Media Release Australian Financial Controls on Terrorists and their Sponsors
The Reserve Bank of Australia has been directed by the Commonwealth Government to take steps under the Banking (Foreign Exchange) Regulations to block any accounts which might be held in Australia by persons or organisations identified by the United Nations and the US as terrorists or their sponsors. This action is part of the Commonwealth Government's response to the United Nations Resolution on this matter and to President Bush's request to countries to support measures being taken by the United States against terrorists and their sponsors. It builds upon the existing sanctions against the Taliban, which have been in place since December 1999.
With effect from today, the Reserve Bank has taken action to block any accounts that might exist in the names listed below. It has prohibited transactions involving the transfer of funds or payments to, by the order of, or on behalf of the following entities:
- Osama bin Laden;
- the Al-Qaida organisation; and
- any other person or entity listed in the Annex.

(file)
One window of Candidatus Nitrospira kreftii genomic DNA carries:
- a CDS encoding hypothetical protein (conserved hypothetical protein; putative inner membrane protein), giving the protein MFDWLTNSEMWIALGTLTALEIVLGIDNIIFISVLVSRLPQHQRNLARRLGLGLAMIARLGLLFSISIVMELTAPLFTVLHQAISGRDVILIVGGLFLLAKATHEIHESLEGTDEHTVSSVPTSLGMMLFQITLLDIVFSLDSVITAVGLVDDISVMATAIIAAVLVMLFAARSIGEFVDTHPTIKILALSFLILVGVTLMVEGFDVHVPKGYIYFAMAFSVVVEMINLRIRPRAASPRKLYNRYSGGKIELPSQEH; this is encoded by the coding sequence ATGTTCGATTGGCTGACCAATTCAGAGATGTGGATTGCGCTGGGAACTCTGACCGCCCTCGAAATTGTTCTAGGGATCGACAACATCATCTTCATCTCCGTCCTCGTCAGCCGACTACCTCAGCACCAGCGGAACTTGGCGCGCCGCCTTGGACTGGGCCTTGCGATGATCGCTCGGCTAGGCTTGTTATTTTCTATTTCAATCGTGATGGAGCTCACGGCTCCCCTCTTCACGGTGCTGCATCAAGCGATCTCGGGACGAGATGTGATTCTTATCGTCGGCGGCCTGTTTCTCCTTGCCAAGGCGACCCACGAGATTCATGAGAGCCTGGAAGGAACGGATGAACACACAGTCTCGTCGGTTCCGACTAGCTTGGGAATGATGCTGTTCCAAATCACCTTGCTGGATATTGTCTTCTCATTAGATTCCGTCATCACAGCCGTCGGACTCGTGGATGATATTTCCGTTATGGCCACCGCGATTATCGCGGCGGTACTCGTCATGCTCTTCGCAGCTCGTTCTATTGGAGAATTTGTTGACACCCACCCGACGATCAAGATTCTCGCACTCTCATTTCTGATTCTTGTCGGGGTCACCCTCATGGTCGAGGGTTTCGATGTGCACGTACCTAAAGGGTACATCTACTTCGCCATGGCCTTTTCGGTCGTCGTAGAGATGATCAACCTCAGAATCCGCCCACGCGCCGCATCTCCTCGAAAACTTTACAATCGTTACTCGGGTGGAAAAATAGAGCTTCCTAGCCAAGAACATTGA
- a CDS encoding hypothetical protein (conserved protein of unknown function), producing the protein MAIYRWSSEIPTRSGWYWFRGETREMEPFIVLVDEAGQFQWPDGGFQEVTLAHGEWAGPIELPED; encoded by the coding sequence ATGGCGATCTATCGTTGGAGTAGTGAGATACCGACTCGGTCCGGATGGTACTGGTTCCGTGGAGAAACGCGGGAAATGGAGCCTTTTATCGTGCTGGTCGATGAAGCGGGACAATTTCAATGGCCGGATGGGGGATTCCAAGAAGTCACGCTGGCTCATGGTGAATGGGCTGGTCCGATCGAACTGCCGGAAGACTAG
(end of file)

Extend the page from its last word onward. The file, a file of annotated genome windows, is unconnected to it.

The Reserve Bank has also written to financial institutions asking them to inform it of the existence of any of the specified accounts.
UPDATE: On 7 March 2012, responsibility for the administration of Australia's autonomous financial sanctions was
transferred from the RBA (under the Banking (Foreign Exchange) Regulations 1959) to the
Department of Foreign Affairs and Trade (DFAT) (under the Autonomous Sanctions Regulations 2011).
This change was announced in RBA Media Release No 2012-05. As a result, the content of this media release is no longer current and any accompanying annexes and/or attachments have been removed. For all enquiries about Australia's autonomous financial sanctions regime, including the current list of sanctioned individuals and entities, refer to the DFAT website.